How Small Group Collaboration Can Get Big Results

“Sorry! You go.”

“No, you go ahead.”

“It’s OK. What were you trying to say?

After more than a year of virtual meetings, this scenario is all too familiar. Conversations in virtual meetings don’t flow as naturally as in in-person groups, especially when the group is large. Why is it?

The problems of our current meetings are well documented. For example, Stanford researchers say we are on cognitive overload in virtual meetings, based on what we see too much (eye contact and ourselves) and not enough (non-verbal communications). When body language is obscured, so are social cues, including signs of who should speak and when. The more people in the meeting, the more difficult the dynamic becomes.

So if you want to drive big results in collaborative meetings, such as brainstorming, design or ideation sessions, strategic planning, or any team meeting where all voices are especially needed, small groups can be an effective way to improve collaboration and promote connection with the team. members.

Big innovation comes from small groups

Jeff Bezos encouraged smaller, more efficient teams at Amazon with a simple rule of thumb: If the size of the group included more people than could be adequately fed by two pizzas, too many people were involved. Clearly, the model has led to significant success, making Amazon a compelling case study in how efficiently smaller teams can work.

Agile practices, like Scrum and Extreme Programming (XP), allow for a more focused approach to collaboration that can improve results through the power of small, similar cross-functional teams of dedicated individuals.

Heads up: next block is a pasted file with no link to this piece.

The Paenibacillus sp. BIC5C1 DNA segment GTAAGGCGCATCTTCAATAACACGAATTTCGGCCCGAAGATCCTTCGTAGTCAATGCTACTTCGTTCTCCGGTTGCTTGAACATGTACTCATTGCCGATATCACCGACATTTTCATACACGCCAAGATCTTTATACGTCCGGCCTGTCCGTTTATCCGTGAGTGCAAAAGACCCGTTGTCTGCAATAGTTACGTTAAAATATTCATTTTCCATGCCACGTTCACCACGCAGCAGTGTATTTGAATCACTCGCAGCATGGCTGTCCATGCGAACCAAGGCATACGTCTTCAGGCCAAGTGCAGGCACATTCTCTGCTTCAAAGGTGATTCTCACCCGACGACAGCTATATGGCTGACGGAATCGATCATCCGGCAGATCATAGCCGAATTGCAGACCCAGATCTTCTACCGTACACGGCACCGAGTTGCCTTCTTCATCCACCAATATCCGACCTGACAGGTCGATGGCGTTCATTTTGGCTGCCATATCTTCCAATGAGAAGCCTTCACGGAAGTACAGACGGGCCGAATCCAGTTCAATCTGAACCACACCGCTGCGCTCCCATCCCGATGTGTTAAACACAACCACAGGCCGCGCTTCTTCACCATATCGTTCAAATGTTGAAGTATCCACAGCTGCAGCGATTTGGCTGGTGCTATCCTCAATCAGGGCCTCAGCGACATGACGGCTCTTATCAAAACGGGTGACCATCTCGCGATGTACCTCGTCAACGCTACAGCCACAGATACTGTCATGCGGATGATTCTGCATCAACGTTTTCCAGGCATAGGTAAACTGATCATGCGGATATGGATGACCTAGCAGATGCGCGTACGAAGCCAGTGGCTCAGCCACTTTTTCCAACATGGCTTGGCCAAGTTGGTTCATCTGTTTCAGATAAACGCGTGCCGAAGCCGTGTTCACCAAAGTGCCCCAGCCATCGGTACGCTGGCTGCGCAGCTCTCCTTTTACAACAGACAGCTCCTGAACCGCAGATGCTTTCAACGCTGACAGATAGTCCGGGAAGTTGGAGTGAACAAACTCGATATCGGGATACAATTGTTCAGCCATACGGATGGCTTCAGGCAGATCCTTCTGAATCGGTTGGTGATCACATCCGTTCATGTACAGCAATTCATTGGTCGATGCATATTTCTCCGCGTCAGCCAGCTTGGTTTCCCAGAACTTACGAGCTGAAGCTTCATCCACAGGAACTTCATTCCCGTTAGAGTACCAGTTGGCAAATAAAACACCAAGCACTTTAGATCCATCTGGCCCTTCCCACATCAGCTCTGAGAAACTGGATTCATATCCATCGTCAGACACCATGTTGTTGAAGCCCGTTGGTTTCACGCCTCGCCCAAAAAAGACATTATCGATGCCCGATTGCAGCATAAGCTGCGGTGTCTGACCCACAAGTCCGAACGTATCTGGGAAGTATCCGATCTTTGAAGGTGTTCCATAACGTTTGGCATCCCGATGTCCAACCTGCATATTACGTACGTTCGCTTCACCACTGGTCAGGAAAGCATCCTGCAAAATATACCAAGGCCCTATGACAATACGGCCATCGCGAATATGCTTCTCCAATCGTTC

Fascinating new research has studied team size across countless scientific papers, patents and software projects and found that small teams are more likely to produce disruptive innovations: ways of thinking with new ideas, inventions and opportunities.

Although my experience has shown that the benefits of a small team begin to decline from a group of six or seven people, no specific number has been universally identified as a tipping point. While the ideal size varies, the value of leveraging smaller groups is clear: the larger the team, the greater the likelihood of difficulties with coordination, groupthink, and social loafing (like this member of the group that participates barely knowing that everyone will take over). soft).

Increase value by combining synchronous and asynchronous

Another study by psychologists from the University of Texas and Hofstra University concludes that group brainstorming, even in person, can hinder idea generation because the typical process often limits expression. “While waiting for their turn to share ideas, a person may forget what they meant to say or be distracted from their own ideas by the process of sharing. There can be rather uneven participation as some people can dominate the discussion.

It turns out that the most effective ideation sessions use both synchronous and asynchronous collaboration. Dubbed “brainwriting” by researchers, in this approach participants first write down their thoughts and alternate between working solo and sharing in groups. This method resulted in a higher rate of ideas generated per person: “a 71% advantage”.

What does it look like in real life? Let’s take a look at a recent case study.

When the EVBox marketing team needed to deepen their customer journey, all employees were working remotely. Justyna Krakowiak, UX designer and growth marketer, felt that one video call with the entire marketing team wouldn’t allow everyone to contribute properly. Instead, they planned a more nuanced approach.

“We can all chat on Zoom, but only two people with the loudest voice keep talking, and there doesn’t feel like there’s a consensus on things at the end. We were looking for a tool where we can collaborate together, vote and allow people to come back to the board later and see what happened during the workshop in a nice visual.